Wednesday, June 4, 2008

Space crew tours Japanese science lab

Astronauts aboard the international space station floated into their newest room on Wednesday — a $1 billion Nipponese scientific discipline compartment — and rejoiced over the fix of their broken Russian toilet.

Kibo, the biggest of the station's habitable modules, was transferred from the shuttlecock Discovery to the orbital outstation a twenty-four hours earlier. On Wednesday, the 10 American, Russian and Nipponese flyers aboard the two docked ballistic capsule connected electrical lines and computing machine cablegrams to the 37-foot-long lab. They activated warming and chilling systems and established a artificial satellite communication theory nexus with Japan's missionary post control at the Tsukuba Space Center, north of Tokyo.

"This is a great minute for the Japanese," spaceman Akihiko Hoshide said as he opened the presence door to the compartment and floated in for the first clip with a "Welcome" sign. The Nipponese began planning for Kibo 23 old age ago.

As he spoke, Hoshide hung a streamer outside the hatch, which announced in Nipponese "Open for Business."

His American and Russian co-workers floated behind their eager host, whirling and somersaulting in the module. Kibo, which intends "hope" in Japanese, is the biggest of the station's labs.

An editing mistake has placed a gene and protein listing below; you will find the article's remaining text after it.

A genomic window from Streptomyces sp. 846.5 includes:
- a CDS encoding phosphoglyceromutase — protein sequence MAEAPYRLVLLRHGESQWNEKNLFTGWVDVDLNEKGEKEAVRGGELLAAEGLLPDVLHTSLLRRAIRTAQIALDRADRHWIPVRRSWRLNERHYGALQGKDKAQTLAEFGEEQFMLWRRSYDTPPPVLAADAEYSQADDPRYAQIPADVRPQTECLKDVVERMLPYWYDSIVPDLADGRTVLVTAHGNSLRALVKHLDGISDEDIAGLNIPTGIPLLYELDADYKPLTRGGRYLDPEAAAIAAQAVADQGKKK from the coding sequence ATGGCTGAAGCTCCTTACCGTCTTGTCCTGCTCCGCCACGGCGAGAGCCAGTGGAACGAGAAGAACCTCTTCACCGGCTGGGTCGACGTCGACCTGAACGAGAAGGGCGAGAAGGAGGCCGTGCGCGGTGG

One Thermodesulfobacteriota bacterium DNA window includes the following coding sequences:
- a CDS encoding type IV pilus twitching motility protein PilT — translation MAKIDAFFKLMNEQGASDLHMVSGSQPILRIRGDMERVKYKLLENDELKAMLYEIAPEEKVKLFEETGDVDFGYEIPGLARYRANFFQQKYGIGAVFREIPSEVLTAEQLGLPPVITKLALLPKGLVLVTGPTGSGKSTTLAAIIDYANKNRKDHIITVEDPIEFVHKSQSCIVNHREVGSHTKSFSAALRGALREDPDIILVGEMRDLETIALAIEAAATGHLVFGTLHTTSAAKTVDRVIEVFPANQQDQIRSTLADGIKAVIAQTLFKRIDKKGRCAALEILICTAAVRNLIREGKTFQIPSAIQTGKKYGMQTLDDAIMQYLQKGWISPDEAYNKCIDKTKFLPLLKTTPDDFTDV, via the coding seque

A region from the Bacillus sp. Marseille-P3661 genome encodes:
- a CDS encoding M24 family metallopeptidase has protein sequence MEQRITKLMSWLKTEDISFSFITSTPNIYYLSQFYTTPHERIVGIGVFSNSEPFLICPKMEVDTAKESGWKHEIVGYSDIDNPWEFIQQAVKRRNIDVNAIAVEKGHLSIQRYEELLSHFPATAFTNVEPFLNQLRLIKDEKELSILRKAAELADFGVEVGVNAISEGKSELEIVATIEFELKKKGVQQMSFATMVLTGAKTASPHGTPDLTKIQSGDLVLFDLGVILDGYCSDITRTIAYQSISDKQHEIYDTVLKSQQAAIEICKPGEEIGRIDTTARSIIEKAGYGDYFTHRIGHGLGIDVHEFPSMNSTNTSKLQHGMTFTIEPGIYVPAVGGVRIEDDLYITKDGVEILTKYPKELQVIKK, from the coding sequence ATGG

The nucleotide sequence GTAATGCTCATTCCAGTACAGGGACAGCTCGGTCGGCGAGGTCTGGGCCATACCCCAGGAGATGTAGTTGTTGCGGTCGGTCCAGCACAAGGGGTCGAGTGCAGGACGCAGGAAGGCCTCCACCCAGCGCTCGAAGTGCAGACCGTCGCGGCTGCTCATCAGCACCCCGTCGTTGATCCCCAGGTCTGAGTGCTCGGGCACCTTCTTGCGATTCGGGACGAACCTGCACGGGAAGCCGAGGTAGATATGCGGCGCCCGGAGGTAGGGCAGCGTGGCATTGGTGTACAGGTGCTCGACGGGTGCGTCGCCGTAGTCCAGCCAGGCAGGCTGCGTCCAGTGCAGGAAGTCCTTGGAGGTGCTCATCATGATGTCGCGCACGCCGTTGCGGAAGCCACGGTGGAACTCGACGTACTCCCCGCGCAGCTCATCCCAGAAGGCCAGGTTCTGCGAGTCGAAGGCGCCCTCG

"It looks empty, but it's full of dreams," said Hoshide. Wednesday night, the spacemen began moving the first experimentations into the lab. The initial research will look into the behaviour of fluids and the cultivation of works and animate being cells in weightlessness.

Discovery docked with the station on Monday, delivering the laboratory as well as a new pump for the station's lone toilet.

Cosmonaut Oleg Kononenko, a flight engineer, replaced the pump.

After disassembling and reassembling the piss aggregation pump in less than two hours, Kononenko claimed success in an exchange with Russia's missionary post control.

After respective diagnostic test flushes, a squad of technicians assembled in the control installation told the spacemen to restart full usage of the bathroom.

"The lavatory broke down two hebdomads ago, and the force aboard the station had to manually flush the Russian-built lavatory with other water. There was never a job with a separate solid waste material collector."

When two efforts failed to mend the lavatory with trim parts aboard the station, Soviet Union rushed a new pump to Jack Kennedy Space Center in clip for Discovery's launch on Saturday.

"Are you cats looking for a plumber?" Discovery commanding officer Mark Emmett Kelly joked when the station's three-man crew greeted the astronauts.

Discovery spacemen Microphone Fossum and Bokkos Garan will ship Wednesday on the 2nd of three spacewalks.

The chief undertaking is to set up Kibo for the improver of an external storage chamber. The spacemen will hoist the module, which was flown to the station in March, atop Kibo on Saturday.


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